by Art Isgur
April 2010, VIEW Issue 25: In the first installment of this series we learned that budget deficits are neither good nor bad in themselves. Deficits are just borrowed money. A deficit may be ‘bad’ if most of the money is used to lower taxes on those people that already have more money to use than they can possibly spend. The very same deficit is ‘good’ if the money is put into productive use, encouraging greater consumer spending and lowering production costs, etc.
To help America come back from the grips of this Great Recession we face daunting challenges. Today we will deal with two of those challenges: One foreign and one domestic.
Foreign First the foreign challenge. This can be framed in one noun: CHINA. We may loose jobs to Thailand and Vietnam, but those nations seem to play the trade game according to internationally accepted rules. China is in another league and so they play the game according to a different set of rules. To them the old chard, ‘Heads I win, tails you loose ,” is not only the basic rule, it is their only rule.
In the past twelve months or so, China’s share of our trade deficit has jumped from below 70 percent to a bit over 80 percent, in one year! China exports to the USA a bit more than $330 billion of goods but purchases less than $90 billion of American products.
How do they do this? Let’s set the record straight. Low labor costs are not a major reason. China bends the rules...right to the breaking point. They demand that domestic and foreign companies use only Chinese-made goods if those goods are available in China. China determines where factories will be built. The central government in Beijing determines all the financing for ALL new factories. Taxes are often circumvented by paying a much smaller bribe to a Communist official. They have, to say the least, lax environmental regulations.
But MOST of all, the Chinese manipulate the value of their currency (the yuan or renminbi). Their currency manipulation alone amounts to a colossal subsidy of 25 percent to their exports. Currency manipulation, according to World Trade Organization (WTO) rules is illegal.
About 90 percent of China’s control of manufactured goods, vis-a-vis the U.S., is due to the above subsidies to their domestic and foreign owned manufactures. Congress must challenge directly, China’s illegal subsidies, especially their currency manipulations. They should create an International Trade Commission (ITC) to check, each year, the value the Chinese have stolen. The ITC would then recommend to Congress a value added tax, plus 50 percent to the loss.
Congress must vote ‘No’ within thirty calendar days or the value added tax goes into effect. The Chinese Government will yell, bellow, and huff, but they will either change and play the trade game like everyone else or they will lose market share. Either way, America wins. Jobs will not be sent to China but will stay right here in the USA. Just think, creating American jobs for Americans. Sort of brings a tear to your eye, doesn’t it?
Domestic Our domestic challenge can also be summarized in one word: JOBS. A former British Prime Minister, David L. George, stated our problem almost a century ago, ‘...you can’t cross a chasm in two small jumps.’ With unemployment around 10 percent and another 7 percent in underemployment, with 15 million Americans looking for work, bold action, not baby steps, must be taken. Why is Washington dithering with ‘baby steps’?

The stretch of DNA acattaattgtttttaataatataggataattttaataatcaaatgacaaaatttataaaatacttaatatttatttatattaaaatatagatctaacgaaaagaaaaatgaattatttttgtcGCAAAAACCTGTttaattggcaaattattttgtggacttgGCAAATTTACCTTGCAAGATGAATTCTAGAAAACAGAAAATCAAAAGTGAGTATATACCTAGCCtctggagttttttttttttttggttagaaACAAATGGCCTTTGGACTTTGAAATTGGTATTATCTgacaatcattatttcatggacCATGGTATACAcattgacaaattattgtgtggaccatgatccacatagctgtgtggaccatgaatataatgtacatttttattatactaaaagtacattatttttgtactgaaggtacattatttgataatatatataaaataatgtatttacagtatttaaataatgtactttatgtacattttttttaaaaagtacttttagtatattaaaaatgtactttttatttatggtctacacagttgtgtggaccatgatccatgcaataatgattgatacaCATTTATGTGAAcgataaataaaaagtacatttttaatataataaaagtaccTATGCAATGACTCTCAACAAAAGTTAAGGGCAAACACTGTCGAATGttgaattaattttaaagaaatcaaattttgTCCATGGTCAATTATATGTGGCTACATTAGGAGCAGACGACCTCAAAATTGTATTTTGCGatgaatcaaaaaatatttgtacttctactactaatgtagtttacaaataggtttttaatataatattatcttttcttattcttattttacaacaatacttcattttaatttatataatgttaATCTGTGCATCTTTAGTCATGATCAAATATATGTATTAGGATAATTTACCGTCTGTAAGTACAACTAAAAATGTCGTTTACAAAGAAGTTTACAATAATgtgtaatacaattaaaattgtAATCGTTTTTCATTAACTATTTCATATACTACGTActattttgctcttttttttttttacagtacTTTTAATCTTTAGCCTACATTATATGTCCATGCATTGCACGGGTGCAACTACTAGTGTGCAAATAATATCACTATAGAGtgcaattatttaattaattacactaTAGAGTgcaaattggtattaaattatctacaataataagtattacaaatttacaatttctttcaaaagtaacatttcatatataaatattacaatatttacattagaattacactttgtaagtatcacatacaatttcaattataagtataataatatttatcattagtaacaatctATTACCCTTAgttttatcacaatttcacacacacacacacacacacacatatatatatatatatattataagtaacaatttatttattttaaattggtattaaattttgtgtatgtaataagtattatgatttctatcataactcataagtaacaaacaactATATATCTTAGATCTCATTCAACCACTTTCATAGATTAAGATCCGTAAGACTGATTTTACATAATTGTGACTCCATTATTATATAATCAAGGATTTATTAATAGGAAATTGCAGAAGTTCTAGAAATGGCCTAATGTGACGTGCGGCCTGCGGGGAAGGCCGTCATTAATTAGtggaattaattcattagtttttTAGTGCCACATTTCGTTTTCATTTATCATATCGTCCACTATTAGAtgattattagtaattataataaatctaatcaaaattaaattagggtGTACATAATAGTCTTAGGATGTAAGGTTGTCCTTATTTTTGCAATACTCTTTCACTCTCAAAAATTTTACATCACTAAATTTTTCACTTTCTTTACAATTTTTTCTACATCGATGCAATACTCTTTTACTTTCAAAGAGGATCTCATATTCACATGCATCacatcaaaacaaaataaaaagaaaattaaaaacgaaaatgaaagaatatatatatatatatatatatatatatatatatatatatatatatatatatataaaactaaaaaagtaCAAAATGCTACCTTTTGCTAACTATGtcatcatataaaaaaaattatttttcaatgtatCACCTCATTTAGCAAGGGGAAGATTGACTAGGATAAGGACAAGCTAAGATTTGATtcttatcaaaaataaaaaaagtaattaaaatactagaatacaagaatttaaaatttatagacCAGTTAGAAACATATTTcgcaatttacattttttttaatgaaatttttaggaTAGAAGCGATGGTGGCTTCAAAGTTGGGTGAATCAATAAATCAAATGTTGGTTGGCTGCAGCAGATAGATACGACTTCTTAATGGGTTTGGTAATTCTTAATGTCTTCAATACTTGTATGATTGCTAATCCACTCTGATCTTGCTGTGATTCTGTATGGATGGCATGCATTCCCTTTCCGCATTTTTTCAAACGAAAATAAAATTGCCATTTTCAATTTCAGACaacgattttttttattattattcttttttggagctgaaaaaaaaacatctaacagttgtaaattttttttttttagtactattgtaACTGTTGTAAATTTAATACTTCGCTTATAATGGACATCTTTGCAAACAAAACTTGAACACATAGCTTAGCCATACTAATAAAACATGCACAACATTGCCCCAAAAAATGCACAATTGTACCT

A close look at our unemployment may well provide a glimpse at the lethargy we find in the nations’ capitol. Those persons earning at least $150,000 a year had an unemployment rate of only 3 percent. Those earning between $35,000-$149,999 a year had an unemployment rate of about 9 percent. The bottom 10 percent of the income ladder had a startling unemployment rate of 31 percent. These figures are from a study by Northeastern University’s Center for Labor Studies.
New York Times op-ed writer Bob Herbert recently wrote that these sort of statistics are, ‘...unmistakable signs of societal instability. This is dangerous stuff.’ He is so correct. The $15 billion jobs bill that Congress passed, late in February 2010, is too little, too late. We need to pour dollars, big bucks, into state and local governments. If they continue to lay off employees some 900,000 could be effected according to the Center for Budget and Policy Priorities.
The Economic Policy Institute (EPI) believes that Washington could save about 1.5 million jobs with a healthy aid program to state and local governments. Will this be expensive? You bet, but not nearly as expensive as long-term unemployment and the destruction of our middle class.
What should we do? First, let us create public service jobs, as long as they do not compete with the private sector. EPI estimates that $120 billion over three years could create three million jobs. If Congress renews various tax incentives some 45,000 jobs could be created in 2010 in green industries. Rebuild part of our infrastructure by spending $148 billion and directly creating 2.6 million jobs.
The Chinese will open almost 700 miles of track for bullet trains starting in 2012. The U.S. will have one 84 mile track by 2014. The public supports the government helping to grow the economy; even the state government of Mississippi is in favor of such a stimulus program. Where will these dollars come from?
Read next month’s ‘VIEW’ and you will be amongst questions and answers.
– Arthur L. Isgur, Ojai
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Related Article: 2010: Economic Recovery? Pt. I Coming Back - Incentivized Tax Cuts